Two bucket kits costing around P100 will produce enough vegetables for a family of seven and can last over five years. The system is most suited to kitchen gardens. (PNA)
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Tuesday, August 3, 2010

LIGAO CITY, Aug. 03 (PNA)---- Dental Mission doctor from 9ID together with Major. Narsan Obuyes. (Photo Courtesy of Connie B. Destura)
Abigail Rafaela foundation and Children World Aid Program Inc. distributes free toothbrush as part of the Medical and Dental Mission of 2IB in Ligao City Albay.
(Photo Courtesy of Connie B. Destura)
Medical and Dental Team of 2IB after it's successful mission on Sunday, together with CO Lt. Col. John Oberio (center) Major Narsan Obuyes (5th from the center to the left) Lt. Alexander Sazon (center from the front) and other volunteers. (Photo courtesy of Connie B. Destura)
Consulting doctor in uniform from 9ID, PA with Aling Rosario of Brgy. Tula-Tula, this city. (Photo courtesy of Connie B. Destura)

Medical and Dental Mission of 2IB,PA.

LIGAO CITY, Aug. 03 (PNA)----To start the medical and dental mission Commanding Officer Lt. Col. John Oberio claims one of the services offered by the team. As he smile for his normal blood pressure 110/90.(Photo courtesy of Connie B. Destura)

Bicol: One of the fastest moving growth area in RP

LEGAZPI CITY, July 29 (PNA) -- Fuelled by investment output in the field of energy, mining, tourism and agriculture, Bicol’s economy is moving in a accelerated pace -- making the region among the fastest growing regions in the country, the Regional Development Council (RDC) said on Thursday.

Albay Gov. Joey Salceda, concurrent RDC chair, said Bicol, erstwhile fourth poorest region in the country now appears to have seized the title of fastest growing regional economy in 2009, based on growth indicators and feedback from local businessmen.

Salceda, a former Arroyo economic adviser, estimated that the 2009 Gross Domestic Product (GDP) growth of Bicol posted an 8.5 percent increase versus the national 1.1 percent real GDP.

In nominal terms, Bicol probably grew by 12.7 percent to P215 billion as compared to 3.7 percent for the entire country.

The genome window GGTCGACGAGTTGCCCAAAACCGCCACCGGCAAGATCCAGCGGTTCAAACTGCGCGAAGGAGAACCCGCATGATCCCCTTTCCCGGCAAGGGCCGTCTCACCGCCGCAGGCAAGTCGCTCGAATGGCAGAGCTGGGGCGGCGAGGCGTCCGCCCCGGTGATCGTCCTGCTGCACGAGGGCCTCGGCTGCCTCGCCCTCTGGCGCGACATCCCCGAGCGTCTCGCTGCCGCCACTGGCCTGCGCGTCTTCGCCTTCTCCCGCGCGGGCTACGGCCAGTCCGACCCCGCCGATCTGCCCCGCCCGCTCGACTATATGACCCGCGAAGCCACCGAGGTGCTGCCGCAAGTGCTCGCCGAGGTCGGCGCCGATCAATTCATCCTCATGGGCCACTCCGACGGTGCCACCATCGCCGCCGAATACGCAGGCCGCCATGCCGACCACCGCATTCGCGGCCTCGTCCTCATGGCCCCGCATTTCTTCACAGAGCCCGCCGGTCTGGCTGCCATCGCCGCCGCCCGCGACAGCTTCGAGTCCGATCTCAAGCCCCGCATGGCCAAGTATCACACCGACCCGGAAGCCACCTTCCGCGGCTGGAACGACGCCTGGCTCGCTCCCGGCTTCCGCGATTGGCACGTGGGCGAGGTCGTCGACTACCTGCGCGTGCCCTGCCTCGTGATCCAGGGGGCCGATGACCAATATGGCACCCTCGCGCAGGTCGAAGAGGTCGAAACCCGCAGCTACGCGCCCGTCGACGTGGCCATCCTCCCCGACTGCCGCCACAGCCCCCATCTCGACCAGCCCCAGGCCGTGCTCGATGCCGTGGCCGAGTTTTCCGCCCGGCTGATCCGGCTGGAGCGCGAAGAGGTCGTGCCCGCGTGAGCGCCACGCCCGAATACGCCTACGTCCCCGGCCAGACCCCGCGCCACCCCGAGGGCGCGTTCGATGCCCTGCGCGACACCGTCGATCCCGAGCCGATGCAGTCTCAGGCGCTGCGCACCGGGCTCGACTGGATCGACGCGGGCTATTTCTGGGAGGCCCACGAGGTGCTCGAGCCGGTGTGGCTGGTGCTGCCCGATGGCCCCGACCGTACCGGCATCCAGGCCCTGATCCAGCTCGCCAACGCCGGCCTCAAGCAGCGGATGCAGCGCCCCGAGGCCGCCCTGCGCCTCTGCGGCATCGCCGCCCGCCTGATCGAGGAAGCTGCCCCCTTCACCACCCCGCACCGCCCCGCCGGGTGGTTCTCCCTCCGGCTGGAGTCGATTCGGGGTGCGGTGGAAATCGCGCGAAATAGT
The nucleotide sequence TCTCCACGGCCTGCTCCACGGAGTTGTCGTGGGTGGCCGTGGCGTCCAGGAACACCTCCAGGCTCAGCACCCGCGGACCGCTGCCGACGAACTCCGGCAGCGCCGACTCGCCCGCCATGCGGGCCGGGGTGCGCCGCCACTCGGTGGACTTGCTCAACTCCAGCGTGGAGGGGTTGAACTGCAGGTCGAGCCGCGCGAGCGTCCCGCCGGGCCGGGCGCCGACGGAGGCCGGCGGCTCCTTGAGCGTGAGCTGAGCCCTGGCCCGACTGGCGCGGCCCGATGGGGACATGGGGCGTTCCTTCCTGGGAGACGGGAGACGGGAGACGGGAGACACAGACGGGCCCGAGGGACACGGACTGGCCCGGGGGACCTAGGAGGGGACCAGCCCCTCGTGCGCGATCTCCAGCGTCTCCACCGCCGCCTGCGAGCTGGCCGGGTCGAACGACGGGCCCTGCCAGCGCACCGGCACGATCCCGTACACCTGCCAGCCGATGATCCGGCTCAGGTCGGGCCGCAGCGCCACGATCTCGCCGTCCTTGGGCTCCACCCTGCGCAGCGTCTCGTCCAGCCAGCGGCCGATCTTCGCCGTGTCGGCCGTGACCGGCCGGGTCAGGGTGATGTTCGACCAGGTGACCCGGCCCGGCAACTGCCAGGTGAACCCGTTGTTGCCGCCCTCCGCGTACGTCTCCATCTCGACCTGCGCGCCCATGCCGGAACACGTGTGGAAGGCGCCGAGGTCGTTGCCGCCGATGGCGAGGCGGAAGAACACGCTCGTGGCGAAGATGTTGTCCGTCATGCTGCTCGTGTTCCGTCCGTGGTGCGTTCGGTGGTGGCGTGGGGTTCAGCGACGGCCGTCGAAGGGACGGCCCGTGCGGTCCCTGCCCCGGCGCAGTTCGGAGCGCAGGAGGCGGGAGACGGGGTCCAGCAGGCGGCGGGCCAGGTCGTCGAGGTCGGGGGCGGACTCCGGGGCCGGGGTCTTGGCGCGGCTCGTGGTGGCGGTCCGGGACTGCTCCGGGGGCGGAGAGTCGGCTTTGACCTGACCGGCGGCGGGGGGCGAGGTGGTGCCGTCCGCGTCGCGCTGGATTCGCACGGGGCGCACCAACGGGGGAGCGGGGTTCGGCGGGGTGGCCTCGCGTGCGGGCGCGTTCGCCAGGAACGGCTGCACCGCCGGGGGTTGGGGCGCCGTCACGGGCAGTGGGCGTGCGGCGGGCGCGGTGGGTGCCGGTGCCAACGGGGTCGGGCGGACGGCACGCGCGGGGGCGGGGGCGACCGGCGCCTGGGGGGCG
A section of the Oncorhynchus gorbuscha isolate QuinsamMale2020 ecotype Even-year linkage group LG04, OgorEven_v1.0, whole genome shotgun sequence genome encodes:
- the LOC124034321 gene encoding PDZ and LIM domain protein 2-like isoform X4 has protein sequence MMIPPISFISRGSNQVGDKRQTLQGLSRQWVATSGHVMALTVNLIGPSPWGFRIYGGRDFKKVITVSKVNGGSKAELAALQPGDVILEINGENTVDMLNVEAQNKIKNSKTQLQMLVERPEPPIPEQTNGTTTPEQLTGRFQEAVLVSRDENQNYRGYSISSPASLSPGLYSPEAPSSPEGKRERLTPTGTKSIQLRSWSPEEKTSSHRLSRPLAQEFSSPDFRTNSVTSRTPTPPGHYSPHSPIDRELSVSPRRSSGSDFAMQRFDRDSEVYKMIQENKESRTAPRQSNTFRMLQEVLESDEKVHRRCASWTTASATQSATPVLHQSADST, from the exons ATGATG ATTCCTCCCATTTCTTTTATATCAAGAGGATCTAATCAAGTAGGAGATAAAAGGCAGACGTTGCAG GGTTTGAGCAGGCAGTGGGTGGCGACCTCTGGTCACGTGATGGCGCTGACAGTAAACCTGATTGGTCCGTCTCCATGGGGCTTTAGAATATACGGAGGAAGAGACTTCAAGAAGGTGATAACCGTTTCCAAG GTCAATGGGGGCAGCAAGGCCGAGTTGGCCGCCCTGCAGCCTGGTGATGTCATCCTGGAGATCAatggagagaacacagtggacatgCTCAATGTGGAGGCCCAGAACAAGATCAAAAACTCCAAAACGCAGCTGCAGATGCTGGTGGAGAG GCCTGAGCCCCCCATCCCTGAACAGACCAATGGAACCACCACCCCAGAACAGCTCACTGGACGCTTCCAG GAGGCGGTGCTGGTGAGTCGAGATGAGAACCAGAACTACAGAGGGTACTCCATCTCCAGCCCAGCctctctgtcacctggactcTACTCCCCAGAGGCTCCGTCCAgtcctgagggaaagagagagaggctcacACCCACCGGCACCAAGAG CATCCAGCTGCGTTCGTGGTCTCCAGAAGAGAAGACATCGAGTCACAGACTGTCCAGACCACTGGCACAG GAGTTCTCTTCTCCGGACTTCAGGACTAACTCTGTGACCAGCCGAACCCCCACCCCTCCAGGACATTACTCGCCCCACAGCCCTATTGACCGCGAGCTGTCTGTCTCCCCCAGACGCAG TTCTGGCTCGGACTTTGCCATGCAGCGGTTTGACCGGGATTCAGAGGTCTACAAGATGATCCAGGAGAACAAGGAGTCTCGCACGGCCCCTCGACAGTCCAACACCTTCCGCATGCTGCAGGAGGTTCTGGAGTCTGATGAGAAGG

He revealed that among the six provinces, Albay, whose annual output in 2009 is estimated at P85 billion is leading the growth in regional output, principally driven by the increased output of Tiwi geothermal and full production at LG mining operations in Rapu-rapu, as compared to its sporadic operations in 2008.

Albay accounted for almost 48.7 percent of total industrial gross value-added of the entire region.

Another driver was the tourism surge given the combination of Camarines Sur CWC and Sorsogon Donsol Butanding interaction.

Agricultural growth also made way with Albay submitting the best performance in FIELDS in 2009 at plus 18.3 percent growth in rice harvest, despite the El Nino, and, Masbate, also experiencing bumper harvest.

The Bureau of Internal Revenue (BIR) tax collection performance report of 29 percent growth in Bicol tax collections in first half of 2010 versus 12.2 percent nationally, strongly imply that, for the second year in a row, Region V is sure to retain its bragging right as the fastest growing economy of the Philippines.

According to Salceda he is proud of Albay accounting for 39.89 percent of the total BIR take during the period.

Moreover, Salceda earlier reported that Albay's electricity sales volume of local distribution utility Aleco have spiked by 27.5 percent in May and averaging 17 percent in the first five months of 2010.